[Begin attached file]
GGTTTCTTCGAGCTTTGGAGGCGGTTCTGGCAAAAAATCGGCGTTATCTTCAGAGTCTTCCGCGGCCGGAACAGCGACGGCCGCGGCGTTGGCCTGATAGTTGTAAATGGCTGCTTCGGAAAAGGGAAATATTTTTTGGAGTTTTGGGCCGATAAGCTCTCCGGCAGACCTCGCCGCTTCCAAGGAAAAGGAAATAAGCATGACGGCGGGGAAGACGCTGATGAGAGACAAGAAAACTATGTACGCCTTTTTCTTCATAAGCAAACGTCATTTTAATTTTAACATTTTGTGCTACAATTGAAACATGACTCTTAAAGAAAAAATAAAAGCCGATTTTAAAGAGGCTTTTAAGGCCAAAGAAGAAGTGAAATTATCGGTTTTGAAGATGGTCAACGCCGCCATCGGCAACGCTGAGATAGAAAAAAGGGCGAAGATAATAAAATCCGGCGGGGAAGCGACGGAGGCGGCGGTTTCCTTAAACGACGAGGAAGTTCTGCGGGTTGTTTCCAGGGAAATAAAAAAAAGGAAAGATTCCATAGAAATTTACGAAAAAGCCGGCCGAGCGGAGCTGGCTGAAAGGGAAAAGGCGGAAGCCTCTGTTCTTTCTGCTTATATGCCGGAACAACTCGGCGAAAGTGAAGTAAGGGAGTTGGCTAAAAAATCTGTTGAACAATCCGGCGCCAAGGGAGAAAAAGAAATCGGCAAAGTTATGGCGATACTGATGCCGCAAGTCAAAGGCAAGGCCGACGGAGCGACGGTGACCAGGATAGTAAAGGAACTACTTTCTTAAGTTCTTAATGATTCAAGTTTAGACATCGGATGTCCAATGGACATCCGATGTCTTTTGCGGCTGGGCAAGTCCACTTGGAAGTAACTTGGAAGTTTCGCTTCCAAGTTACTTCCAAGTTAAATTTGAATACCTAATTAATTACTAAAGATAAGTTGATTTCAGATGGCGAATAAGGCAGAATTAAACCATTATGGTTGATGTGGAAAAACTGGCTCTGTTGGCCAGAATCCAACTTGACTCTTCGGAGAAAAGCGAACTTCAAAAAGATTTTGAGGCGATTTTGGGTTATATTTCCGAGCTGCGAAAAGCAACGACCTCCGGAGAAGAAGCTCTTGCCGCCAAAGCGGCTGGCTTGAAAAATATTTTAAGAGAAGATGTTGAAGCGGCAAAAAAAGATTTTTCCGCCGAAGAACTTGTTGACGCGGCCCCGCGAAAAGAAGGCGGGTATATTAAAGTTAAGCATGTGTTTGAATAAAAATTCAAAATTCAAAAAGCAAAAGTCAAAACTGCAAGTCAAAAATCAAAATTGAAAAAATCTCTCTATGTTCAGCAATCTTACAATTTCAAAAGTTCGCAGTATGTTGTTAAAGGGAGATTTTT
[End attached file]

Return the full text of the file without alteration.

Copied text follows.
GGTTTCTTCGAGCTTTGGAGGCGGTTCTGGCAAAAAATCGGCGTTATCTTCAGAGTCTTCCGCGGCCGGAACAGCGACGGCCGCGGCGTTGGCCTGATAGTTGTAAATGGCTGCTTCGGAAAAGGGAAATATTTTTTGGAGTTTTGGGCCGATAAGCTCTCCGGCAGACCTCGCCGCTTCCAAGGAAAAGGAAATAAGCATGACGGCGGGGAAGACGCTGATGAGAGACAAGAAAACTATGTACGCCTTTTTCTTCATAAGCAAACGTCATTTTAATTTTAACATTTTGTGCTACAATTGAAACATGACTCTTAAAGAAAAAATAAAAGCCGATTTTAAAGAGGCTTTTAAGGCCAAAGAAGAAGTGAAATTATCGGTTTTGAAGATGGTCAACGCCGCCATCGGCAACGCTGAGATAGAAAAAAGGGCGAAGATAATAAAATCCGGCGGGGAAGCGACGGAGGCGGCGGTTTCCTTAAACGACGAGGAAGTTCTGCGGGTTGTTTCCAGGGAAATAAAAAAAAGGAAAGATTCCATAGAAATTTACGAAAAAGCCGGCCGAGCGGAGCTGGCTGAAAGGGAAAAGGCGGAAGCCTCTGTTCTTTCTGCTTATATGCCGGAACAACTCGGCGAAAGTGAAGTAAGGGAGTTGGCTAAAAAATCTGTTGAACAATCCGGCGCCAAGGGAGAAAAAGAAATCGGCAAAGTTATGGCGATACTGATGCCGCAAGTCAAAGGCAAGGCCGACGGAGCGACGGTGACCAGGATAGTAAAGGAACTACTTTCTTAAGTTCTTAATGATTCAAGTTTAGACATCGGATGTCCAATGGACATCCGATGTCTTTTGCGGCTGGGCAAGTCCACTTGGAAGTAACTTGGAAGTTTCGCTTCCAAGTTACTTCCAAGTTAAATTTGAATACCTAATTAATTACTAAAGATAAGTTGATTTCAGATGGCGAATAAGGCAGAATTAAACCATTATGGTTGATGTGGAAAAACTGGCTCTGTTGGCCAGAATCCAACTTGACTCTTCGGAGAAAAGCGAACTTCAAAAAGATTTTGAGGCGATTTTGGGTTATATTTCCGAGCTGCGAAAAGCAACGACCTCCGGAGAAGAAGCTCTTGCCGCCAAAGCGGCTGGCTTGAAAAATATTTTAAGAGAAGATGTTGAAGCGGCAAAAAAAGATTTTTCCGCCGAAGAACTTGTTGACGCGGCCCCGCGAAAAGAAGGCGGGTATATTAAAGTTAAGCATGTGTTTGAATAAAAATTCAAAATTCAAAAAGCAAAAGTCAAAACTGCAAGTCAAAAATCAAAATTGAAAAAATCTCTCTATGTTCAGCAATCTTACAATTTCAAAAGTTCGCAGTATGTTGTTAAAGGGAGATTTTT